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EU poultry sales recover as bird flu fears ease

Written by: Staff

PARIS, Mar 24 (Reuters) Poultry sales have continued a patchy recovery across Europe as a dwindling number of new bird flu cases have shifted the media spotlight away from the virus, calming consumer fears, officials said today.

Sales are still weak in some regions and experts warn that the spring migration of wildfowl from Africa could soon bring fresh cases of deadly H5N1 bird flu to Europe.

The European Commission has urged farmers to cut back production in order to shore up weak sales, but has yet to offer any financial compensation. Analysts have said the sector was losing up to 300 million euros a month a few weeks ago.

European Union governments are expected to draw up rules on measures to support prices next month.

In France, which has a 6 billion euro (7.18 billion dollar) poultry industry, the largest in the EU, sales are now around 7-10 percent down on the same period last year.

''We've seen a continuation of the improving trend that's been going on for two weeks,'' Veronique Legoff, spokeswoman for the retail distribution association FCD, told Reuters.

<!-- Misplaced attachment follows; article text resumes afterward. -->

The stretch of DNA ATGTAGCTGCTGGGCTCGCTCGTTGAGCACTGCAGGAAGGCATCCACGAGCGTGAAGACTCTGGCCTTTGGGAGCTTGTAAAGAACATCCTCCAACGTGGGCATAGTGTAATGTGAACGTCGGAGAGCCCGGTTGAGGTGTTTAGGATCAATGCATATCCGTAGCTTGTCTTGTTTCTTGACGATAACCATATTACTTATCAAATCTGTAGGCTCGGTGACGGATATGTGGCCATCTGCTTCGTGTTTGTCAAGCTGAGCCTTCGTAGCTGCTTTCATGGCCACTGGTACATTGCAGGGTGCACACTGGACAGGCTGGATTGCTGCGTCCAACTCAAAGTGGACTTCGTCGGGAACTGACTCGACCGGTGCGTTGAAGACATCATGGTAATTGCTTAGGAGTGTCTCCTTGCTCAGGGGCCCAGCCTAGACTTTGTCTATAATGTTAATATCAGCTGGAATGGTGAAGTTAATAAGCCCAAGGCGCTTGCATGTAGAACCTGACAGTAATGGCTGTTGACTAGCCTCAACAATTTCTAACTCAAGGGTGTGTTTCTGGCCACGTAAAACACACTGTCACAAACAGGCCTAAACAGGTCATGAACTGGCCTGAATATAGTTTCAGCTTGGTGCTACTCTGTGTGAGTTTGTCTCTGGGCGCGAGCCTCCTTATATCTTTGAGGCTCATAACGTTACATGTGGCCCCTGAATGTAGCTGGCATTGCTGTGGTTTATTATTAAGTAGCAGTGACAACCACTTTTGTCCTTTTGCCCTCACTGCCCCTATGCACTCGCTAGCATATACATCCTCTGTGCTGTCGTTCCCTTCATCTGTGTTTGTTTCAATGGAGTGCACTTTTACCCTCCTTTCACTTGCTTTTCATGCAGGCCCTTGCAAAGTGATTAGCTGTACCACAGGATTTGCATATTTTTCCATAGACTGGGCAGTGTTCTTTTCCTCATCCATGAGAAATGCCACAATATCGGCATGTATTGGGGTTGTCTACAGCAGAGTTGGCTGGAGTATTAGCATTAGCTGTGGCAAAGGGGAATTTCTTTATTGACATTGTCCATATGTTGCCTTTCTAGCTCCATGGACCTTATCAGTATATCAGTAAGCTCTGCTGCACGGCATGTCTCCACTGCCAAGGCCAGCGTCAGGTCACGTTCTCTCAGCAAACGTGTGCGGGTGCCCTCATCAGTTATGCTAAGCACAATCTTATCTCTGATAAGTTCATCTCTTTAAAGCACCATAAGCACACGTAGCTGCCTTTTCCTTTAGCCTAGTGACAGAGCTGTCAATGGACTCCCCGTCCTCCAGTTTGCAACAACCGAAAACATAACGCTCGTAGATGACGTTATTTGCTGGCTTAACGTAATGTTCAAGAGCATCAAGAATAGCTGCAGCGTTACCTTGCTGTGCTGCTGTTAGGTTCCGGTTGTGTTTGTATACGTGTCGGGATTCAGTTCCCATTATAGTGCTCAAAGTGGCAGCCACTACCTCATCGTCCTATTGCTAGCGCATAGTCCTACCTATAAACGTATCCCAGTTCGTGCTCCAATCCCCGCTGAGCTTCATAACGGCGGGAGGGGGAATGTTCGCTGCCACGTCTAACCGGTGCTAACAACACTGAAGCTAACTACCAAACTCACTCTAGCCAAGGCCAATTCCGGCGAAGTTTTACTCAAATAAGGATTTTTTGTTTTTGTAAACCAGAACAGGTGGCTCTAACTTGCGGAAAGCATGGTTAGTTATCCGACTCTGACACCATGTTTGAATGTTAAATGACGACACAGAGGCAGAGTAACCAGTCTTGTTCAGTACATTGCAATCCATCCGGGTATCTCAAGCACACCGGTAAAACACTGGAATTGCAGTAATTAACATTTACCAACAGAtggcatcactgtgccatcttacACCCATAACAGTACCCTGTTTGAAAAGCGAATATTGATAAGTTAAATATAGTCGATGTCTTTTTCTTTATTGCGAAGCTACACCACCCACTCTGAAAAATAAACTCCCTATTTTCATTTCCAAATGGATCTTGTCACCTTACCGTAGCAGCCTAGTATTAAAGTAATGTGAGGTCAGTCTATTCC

Last week the FCD reported average sales down 10-15 percent.

Unrest in France over a new job law has kept bird flu off the newspaper front pages in a country which is still the only EU member to record H5N1 bird flu in a farmed animal. Many other European countries have found the disease in wild birds.

Sales in France were some 30 percent down a few weeks ago and the H5N1 outbreak at a turkey farm prompted more than 50 countries around the world to curb French poultry imports.

OPTIMISM RETURNS IN GERMANY German sales of poultry recovered slightly in the last week following recent dramatic falls, industry association ZDG said.

''We have noticed a slight increase or at least a stabilisation,'' said ZDG chief executive Siegfried Hart said.

In early March, the ZDG said poultry sales had fallen over 20 percent from previous levels because of bird flu.

''There is bound to be an emotional response by consumers when such media coverage occurs but we are starting to see some optimism returning in our industry,'' Hart said.

Dutch poultry farmers and exporters said domestic sales of chicken meat and eggs had not been affected but exports were suffering. The Netherlands is among the world's top poultry exporters and Europe's second biggest producer.

''Our big problem is Germany -- this is our core market and exports have fallen by about 20 to 25 percent,'' Dre van de Riet, spokesman for the Livestock, Meat and Eggs Board, told Reuters.


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